If your child is lagging behind others, it’s up to you to find out why. Don’t only say that your child is “lazy” as a reason. All children set out with the desire to learn. But somewhere along the way they lose their confidence. The most likely reason for this is that they have dyslexia and that they have already realised they can’t learn as fast as other children. Nobody wants to do things they’re not good at, but every child wants to believe they can succeed. The good news is that these kids may be successful but it will be a more challenging journey for them. If your child is showing some of these warning signs below, you need to take action.
The National Institute of Health found that dyslexia was identifiable from age 5.5 with 92% accuracy.
- Forgetting what they read immediately.
- Slow reading speed.
- While reading, skip words or miss the end of a word.
- Forget what’s just been read.
- Get tired quickly while reading.
No wonder all this has led children to be reluctant to read!
- Mix the order of letters when reading words.
- Forgetting how to spell a word learned a few days ago.
- Skip letters or the end of a word.
- To say a word exactly as he/she hears it
- Mix the letters b and d. For example, write d where the letter B should be used.
- Experiencing difficulty with sound words and sight words. For example, Their and there.
- Adding an ‘e’ to the end of words frequently.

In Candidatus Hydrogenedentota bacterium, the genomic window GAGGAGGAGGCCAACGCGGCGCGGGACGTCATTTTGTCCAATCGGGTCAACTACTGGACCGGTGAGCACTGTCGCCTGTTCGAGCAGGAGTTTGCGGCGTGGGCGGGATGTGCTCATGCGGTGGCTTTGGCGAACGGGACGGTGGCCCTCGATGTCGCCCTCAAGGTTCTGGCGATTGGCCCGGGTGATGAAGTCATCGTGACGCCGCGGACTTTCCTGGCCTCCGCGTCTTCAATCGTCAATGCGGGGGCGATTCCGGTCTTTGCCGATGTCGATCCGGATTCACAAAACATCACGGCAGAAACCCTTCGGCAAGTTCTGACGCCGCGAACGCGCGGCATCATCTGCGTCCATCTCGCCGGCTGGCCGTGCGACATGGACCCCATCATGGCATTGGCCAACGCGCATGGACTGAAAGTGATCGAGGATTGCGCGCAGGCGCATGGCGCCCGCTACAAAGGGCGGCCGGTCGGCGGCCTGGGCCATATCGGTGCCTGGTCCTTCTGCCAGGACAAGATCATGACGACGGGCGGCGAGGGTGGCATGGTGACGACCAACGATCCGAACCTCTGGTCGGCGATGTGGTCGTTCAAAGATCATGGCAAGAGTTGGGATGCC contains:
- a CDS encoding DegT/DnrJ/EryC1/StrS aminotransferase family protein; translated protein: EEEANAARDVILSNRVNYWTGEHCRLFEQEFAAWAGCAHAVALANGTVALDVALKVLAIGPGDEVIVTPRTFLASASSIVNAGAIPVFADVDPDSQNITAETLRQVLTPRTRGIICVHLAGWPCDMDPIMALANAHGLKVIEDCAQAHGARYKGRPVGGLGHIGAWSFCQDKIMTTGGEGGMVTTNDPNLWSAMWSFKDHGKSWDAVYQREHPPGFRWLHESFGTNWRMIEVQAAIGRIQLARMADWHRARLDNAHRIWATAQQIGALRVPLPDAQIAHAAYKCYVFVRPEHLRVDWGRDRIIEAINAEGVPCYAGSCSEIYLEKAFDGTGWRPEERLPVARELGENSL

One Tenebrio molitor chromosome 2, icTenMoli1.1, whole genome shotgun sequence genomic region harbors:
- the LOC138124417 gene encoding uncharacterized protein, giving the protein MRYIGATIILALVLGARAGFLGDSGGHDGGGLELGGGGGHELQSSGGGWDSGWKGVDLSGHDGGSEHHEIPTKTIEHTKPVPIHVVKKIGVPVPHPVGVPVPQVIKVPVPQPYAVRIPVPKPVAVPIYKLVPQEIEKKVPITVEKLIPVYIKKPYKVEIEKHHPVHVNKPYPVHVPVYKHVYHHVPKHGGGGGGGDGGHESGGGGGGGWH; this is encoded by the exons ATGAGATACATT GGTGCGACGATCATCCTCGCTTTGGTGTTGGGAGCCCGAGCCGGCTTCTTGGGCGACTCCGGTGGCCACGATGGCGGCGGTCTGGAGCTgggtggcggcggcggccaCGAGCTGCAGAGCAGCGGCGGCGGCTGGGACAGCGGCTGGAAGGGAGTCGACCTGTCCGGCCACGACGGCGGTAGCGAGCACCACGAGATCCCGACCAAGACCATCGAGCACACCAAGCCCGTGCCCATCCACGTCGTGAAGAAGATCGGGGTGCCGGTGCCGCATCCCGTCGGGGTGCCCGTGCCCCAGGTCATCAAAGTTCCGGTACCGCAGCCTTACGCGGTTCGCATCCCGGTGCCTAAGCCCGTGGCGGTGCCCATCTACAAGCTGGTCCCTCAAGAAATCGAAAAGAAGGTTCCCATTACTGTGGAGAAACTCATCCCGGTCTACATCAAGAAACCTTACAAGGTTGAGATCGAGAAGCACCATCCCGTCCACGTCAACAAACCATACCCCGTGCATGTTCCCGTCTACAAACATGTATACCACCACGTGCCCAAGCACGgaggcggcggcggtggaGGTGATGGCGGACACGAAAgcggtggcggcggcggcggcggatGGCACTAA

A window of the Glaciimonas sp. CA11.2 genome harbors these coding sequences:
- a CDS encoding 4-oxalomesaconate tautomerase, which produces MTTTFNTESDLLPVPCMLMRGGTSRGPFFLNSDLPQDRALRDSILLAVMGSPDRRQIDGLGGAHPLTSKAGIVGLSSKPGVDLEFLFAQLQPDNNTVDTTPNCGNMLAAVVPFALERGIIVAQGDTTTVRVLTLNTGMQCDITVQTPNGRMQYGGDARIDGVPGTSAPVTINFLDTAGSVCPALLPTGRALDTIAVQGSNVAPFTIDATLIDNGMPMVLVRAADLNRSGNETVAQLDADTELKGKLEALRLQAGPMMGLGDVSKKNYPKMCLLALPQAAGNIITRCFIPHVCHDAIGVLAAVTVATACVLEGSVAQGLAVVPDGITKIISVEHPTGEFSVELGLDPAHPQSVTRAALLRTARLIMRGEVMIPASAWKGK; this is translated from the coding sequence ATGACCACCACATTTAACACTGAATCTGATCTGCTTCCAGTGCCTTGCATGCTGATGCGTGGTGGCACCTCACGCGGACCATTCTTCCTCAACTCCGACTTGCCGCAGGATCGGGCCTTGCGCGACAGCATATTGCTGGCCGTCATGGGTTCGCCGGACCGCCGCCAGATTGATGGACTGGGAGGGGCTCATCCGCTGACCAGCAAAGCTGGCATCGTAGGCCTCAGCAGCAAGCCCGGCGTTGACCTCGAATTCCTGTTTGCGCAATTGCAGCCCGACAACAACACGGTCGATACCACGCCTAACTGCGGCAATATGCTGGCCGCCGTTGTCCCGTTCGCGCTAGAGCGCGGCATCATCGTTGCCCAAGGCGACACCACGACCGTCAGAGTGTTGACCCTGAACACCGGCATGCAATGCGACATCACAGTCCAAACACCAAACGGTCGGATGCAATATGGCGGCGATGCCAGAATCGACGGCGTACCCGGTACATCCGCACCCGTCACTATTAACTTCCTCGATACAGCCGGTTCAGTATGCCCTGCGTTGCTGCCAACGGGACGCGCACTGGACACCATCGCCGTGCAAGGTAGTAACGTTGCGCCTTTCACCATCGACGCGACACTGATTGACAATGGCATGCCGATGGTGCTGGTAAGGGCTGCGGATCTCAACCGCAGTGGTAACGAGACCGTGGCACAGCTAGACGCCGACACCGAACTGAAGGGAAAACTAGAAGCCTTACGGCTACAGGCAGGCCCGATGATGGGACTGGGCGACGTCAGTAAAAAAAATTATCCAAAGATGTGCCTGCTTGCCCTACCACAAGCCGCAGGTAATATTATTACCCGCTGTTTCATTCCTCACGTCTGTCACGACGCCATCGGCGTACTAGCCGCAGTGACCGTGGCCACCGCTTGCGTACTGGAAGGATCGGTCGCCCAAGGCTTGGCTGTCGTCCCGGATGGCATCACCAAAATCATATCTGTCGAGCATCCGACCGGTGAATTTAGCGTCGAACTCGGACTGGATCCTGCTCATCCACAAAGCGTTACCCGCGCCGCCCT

- Slow response in some activities (such as word games).
These are commonly made mistakes but the challenges will differ.
- Having too many ideas but not being able to put them in writing.
- Writing for longer than other students but being less productive.
- Writing long sentences without punctuation.
- Not knowing where or how to start.
- Making mistakes while taking notes.
Difficulty remembering instructions. For example, the phrase “go upstairs, put on your socks and shoes, and bring your sweater down ” is quite confusing for them.
4. Other challenges
- Not being able to learn how to tie shoelaces.
- Difficulty in rhyming.
- Inability to remember phone numbers or home address.
- Inability to remember timelines.
Mixing left and right.
What can you do?
1. Learn as much as you can about dyslexia.
2. Tell your child about dyslexia.
3. Because early diagnosis and intervention are very important, start using a structured training program designed to help with dyslexia.